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Last modified: 10 July 2019

URL: http://cxc.harvard.edu/csc/columns/positions.html

Source Position and Position Errors


Source positions and positional uncertainties in the Master Sources Table are computed by statistically averaging the positions and positional uncertainties of stacked observation detections of the same source, including a correction for the average absolute astrometric uncertainty of the catalog. In the Stacked Observation Detections Table, positions and positional uncertainties are determined from the maximum likelihood estimator (MLE) fits to the detections' X-ray event distributions.


Equatorial Coordinates

Master Sources Table
ra, dec, err_ellipse_r0, err_ellipse_r1, err_ellipse_ang

The equatorial coordinates of a source in the Master Sources Table are the best estimates of the ICRS celestial position of the source, determined by statistically averaging the positions of detections from the individual stacked observations that are uniquely matched (i.e., those that have match_type="u") to the source. The calculation of the averaged positions and position uncertainties is described in detail in the How and Why topic 'Source Position Errors in the Master Sources Table'.

The statistically averaged source position uncertainties are expressed in the form of an error ellipse centered on the source position, projected from the celestial sphere onto a common tangent plane. The parameters specifying the geometry of the error ellipse are the radii of the semi-major and semi-minor axes (err_ellipse_r0, err_ellipse_r1), and the astronomical position angle of the major axis of the ellipse (err_ellipse_ang). The radii of the semi-major and semi-minor axes correspond to the 95% confidence intervals along these axes.

Source position error ellipses in the Master Sources Table include a component to account for the absolute uncertainty in the astrometry relative to the ICRS reference frame. This uncertainty, 0.29 arcsec in each axis, is derived from comparisons of source positions from release 2.0 detections relative to the Sloan Digital Sky Survey, and is added in quadrature to the statistically averaged position uncertainties from the stacked observation detections. While the true positional uncertainty should be consistent with the reported positional uncertainty for ~90% of the sources, the ~10% of sources for which this is not the case are not distributed randomly. There are a small number of observation stacks for which the absolute error may be significantly larger than 0.29 arcsec (up to a maximum of ~2.0 arcsec).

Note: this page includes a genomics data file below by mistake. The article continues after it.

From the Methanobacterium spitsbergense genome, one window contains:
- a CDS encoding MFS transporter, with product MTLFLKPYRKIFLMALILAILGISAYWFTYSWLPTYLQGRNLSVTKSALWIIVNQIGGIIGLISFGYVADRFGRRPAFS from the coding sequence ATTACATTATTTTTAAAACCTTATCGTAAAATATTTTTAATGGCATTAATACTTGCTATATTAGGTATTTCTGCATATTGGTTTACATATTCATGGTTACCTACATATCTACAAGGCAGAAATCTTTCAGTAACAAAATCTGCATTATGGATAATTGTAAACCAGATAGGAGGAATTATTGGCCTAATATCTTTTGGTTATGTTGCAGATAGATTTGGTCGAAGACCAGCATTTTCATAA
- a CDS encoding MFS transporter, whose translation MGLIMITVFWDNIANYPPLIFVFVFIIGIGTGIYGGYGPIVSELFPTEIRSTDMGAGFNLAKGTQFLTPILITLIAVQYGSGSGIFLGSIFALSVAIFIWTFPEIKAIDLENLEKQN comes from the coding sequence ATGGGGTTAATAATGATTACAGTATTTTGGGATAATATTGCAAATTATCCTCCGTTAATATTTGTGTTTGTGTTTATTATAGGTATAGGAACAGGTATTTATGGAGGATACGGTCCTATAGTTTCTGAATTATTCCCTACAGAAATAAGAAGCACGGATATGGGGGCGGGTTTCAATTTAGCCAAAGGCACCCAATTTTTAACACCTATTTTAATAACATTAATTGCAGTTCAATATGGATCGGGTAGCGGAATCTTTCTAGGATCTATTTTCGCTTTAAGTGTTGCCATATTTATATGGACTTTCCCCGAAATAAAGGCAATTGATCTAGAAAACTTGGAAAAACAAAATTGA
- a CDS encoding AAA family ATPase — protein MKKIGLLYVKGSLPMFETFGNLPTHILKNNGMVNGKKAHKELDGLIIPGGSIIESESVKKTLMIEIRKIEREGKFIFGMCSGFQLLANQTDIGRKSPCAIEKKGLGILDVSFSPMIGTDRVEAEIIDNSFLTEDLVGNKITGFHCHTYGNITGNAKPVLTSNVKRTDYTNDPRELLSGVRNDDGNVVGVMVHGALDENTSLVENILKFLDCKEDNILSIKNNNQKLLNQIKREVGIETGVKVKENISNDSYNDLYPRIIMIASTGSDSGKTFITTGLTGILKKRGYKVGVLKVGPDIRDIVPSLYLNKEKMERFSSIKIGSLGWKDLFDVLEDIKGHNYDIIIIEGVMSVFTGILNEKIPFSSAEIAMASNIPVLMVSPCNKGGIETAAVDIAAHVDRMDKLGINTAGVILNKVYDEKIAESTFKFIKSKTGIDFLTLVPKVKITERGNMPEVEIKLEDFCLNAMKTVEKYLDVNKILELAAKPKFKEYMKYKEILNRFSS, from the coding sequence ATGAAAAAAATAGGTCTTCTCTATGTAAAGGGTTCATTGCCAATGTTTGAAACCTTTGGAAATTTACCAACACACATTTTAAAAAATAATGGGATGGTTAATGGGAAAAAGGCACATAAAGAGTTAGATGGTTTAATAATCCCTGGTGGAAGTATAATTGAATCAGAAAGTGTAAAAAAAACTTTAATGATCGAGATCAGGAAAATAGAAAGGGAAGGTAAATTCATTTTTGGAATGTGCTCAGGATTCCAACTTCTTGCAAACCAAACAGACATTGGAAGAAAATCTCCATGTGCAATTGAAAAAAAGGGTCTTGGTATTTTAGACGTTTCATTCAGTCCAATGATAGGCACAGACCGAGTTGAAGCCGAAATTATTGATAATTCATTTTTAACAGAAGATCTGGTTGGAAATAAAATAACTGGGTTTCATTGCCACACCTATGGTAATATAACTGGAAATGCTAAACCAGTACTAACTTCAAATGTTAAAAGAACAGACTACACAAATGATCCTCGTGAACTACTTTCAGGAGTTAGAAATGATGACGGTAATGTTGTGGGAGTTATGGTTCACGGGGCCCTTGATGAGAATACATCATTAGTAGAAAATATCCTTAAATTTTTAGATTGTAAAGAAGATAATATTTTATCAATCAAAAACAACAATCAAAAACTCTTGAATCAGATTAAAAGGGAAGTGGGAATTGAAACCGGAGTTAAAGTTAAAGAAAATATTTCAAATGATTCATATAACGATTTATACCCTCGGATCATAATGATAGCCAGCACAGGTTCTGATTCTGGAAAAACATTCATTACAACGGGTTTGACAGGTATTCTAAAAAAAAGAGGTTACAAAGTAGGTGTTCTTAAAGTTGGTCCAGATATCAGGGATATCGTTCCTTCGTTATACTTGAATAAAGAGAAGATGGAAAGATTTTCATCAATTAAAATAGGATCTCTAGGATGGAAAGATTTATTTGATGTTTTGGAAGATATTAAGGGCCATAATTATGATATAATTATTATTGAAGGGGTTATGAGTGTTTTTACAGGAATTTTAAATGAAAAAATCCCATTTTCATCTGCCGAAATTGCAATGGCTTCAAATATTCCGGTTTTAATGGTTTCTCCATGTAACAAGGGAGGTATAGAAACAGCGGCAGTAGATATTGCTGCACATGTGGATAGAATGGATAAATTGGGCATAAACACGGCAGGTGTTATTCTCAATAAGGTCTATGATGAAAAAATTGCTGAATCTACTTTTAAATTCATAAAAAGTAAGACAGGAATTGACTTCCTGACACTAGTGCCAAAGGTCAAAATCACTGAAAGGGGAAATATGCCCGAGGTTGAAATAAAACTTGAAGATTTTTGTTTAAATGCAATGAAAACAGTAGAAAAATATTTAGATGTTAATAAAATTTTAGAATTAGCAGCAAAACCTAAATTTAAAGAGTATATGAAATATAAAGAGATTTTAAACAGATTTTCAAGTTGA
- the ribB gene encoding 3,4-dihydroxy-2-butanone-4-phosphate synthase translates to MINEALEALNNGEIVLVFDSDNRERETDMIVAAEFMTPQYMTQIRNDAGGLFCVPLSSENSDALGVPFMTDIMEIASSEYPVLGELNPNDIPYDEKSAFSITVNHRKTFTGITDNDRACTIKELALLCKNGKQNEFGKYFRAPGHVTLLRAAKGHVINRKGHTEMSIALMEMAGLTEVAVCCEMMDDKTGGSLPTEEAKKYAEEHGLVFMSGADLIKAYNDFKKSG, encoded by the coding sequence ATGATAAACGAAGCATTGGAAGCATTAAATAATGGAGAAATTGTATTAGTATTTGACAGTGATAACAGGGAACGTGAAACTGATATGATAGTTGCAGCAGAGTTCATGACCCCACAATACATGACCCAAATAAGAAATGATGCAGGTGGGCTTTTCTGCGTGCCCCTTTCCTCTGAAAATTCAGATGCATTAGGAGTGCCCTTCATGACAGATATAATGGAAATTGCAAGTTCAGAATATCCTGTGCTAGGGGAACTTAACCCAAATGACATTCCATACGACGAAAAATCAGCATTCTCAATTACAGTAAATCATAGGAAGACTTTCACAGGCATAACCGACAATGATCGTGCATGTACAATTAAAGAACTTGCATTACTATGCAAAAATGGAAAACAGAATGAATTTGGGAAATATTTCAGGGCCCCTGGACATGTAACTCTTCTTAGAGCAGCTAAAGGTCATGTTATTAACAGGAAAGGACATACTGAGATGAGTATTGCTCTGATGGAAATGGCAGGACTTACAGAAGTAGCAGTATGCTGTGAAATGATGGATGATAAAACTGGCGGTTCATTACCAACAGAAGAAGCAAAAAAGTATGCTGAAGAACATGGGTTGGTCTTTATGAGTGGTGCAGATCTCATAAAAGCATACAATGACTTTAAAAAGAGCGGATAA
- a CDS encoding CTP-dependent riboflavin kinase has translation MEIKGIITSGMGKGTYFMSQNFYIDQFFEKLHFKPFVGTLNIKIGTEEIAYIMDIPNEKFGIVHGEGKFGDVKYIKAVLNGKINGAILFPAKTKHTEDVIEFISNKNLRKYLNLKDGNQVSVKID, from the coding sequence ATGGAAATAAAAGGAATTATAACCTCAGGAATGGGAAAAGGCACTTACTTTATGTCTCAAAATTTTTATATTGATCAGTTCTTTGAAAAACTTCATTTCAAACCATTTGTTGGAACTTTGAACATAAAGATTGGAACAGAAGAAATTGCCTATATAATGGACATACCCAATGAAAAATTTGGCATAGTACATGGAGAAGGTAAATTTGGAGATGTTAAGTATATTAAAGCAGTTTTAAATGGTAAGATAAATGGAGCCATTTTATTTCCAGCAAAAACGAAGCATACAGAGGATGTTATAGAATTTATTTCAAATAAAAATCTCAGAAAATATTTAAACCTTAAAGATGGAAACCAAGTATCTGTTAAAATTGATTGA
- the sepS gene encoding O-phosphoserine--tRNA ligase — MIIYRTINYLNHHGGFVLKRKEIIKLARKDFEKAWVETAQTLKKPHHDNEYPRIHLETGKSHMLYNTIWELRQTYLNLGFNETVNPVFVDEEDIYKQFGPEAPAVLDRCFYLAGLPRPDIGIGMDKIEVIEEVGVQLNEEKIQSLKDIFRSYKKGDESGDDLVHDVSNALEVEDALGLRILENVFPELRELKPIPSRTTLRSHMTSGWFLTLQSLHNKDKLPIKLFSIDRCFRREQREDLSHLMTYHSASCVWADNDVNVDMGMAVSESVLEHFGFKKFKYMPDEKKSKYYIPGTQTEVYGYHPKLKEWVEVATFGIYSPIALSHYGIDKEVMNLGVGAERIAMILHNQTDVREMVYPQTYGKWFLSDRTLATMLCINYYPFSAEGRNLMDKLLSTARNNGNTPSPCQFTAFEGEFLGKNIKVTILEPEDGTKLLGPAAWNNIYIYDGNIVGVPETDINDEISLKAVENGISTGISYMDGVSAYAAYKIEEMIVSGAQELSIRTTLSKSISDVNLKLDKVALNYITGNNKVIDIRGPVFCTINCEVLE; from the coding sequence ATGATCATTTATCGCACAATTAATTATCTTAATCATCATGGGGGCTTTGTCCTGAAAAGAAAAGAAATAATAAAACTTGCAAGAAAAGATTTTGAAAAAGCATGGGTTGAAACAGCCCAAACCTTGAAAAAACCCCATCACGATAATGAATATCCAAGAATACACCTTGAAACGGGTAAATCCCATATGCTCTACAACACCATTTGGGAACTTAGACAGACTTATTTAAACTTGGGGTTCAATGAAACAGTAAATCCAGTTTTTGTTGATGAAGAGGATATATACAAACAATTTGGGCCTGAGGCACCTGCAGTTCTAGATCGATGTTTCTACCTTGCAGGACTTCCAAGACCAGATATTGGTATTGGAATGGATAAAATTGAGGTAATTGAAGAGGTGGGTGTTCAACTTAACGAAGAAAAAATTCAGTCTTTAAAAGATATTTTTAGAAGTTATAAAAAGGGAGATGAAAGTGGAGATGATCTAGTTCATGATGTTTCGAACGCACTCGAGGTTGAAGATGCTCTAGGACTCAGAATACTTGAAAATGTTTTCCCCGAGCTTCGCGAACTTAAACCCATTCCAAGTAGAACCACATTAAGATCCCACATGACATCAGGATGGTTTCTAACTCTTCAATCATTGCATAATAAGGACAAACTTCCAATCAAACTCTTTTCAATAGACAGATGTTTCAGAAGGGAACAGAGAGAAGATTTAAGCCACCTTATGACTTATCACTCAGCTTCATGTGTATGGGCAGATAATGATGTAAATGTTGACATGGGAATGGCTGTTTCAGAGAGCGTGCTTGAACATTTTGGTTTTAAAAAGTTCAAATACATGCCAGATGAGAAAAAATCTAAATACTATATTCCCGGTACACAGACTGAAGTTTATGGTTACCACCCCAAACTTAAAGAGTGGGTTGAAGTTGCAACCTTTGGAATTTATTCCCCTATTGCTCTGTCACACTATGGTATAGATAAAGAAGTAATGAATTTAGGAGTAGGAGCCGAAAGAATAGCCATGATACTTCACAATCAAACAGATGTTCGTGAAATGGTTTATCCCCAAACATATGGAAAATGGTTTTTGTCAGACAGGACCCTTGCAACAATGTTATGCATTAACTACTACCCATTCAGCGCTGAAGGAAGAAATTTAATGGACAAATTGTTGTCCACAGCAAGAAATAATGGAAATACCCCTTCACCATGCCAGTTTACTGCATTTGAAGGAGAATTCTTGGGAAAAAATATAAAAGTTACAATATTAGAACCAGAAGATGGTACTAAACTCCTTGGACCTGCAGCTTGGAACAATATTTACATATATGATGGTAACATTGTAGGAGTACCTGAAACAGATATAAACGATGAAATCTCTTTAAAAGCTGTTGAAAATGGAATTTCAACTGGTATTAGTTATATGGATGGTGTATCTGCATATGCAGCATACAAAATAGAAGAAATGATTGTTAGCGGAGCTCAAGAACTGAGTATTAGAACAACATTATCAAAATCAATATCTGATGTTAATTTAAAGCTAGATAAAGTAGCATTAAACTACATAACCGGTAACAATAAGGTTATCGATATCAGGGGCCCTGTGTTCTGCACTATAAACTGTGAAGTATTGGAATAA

Stacked Observation Detections Table:
ra, dec, err_ellipse_r0, err_ellipse_r1, err_ellipse_ang

The position of each stacked observation detection is defined by the ICRS right ascension and declination of the center of the source region in which the detection is located, which is in-turn determined from the wavdetect and/or mkvtbkg detections, as adjusted by the maximum likelihood estimator (MLE) fits to the observed X-ray event distributions.

The detection position uncertainties are expressed in the form of an error ellipse centered on the detection position, projected from the celestial sphere onto the stacked observation's common tangent plane (located at ICRS coordinates [ra_stack, dec_stack]). The error ellipse is typically the best-fitting ellipse to the position-uncertainty–fit-statistic surface computed from the MLE's Markov chain Monte Carlo draws. If the MCMC draws do not converge then an error circle, rather than error ellipse, is used. The parameters specifying the geometry of the error ellipse are the radii of the semi-major and semi-minor axes (err_ellipse_r0, err_ellipse_r1), and the astronomical position angle of the major axis of the ellipse (err_ellipse_ang). The radii of the semi-major and semi-minor axes correspond to the 95% confidence intervals along these axes.

[NOTE]
Note

In release 2 of the catalog, the astronomical position angle (measured from North through East) of the major axis of the ellipse (err_ellipse_ang) is defined with respect to local North at the position of the source, rather than with respect to tangent plane North that was used in release 1.


Off-Axis Angles

Per-Observation Detections Table:
theta, phi

The angular location of the source region aperture that includes a detection, relative to the optical axis of the individual observation, is defined by the off-axis angle θ and azimuthal angle φ.


Stacked Observation Detections Table:
theta_mean

The mean source region aperture off-axis angle, θmean, computed by averaging the off-axis angles θ from all observations in a stack.


Chip Coordinates

Per-Observation Detections Table:
chipx, chipy

The location of the source region (that includes a detection) in chip coordinates for an observation is defined by the effective CHIPX and CHIPY pixel positions corresponding to the off-axis angles (θ, φ).

The effect of the mean dy, dz, dtheta offsets from the aspect solution are included in the determination of the detection's chip coordinates in CSC2. While this does not have a large impact on many observations in the archive, for more recent observations, as the mission has progressed the offsets have become significant and now the offsets are of order 15 arcsec range (~30 ACIS pixels) in both the dy and dz directions.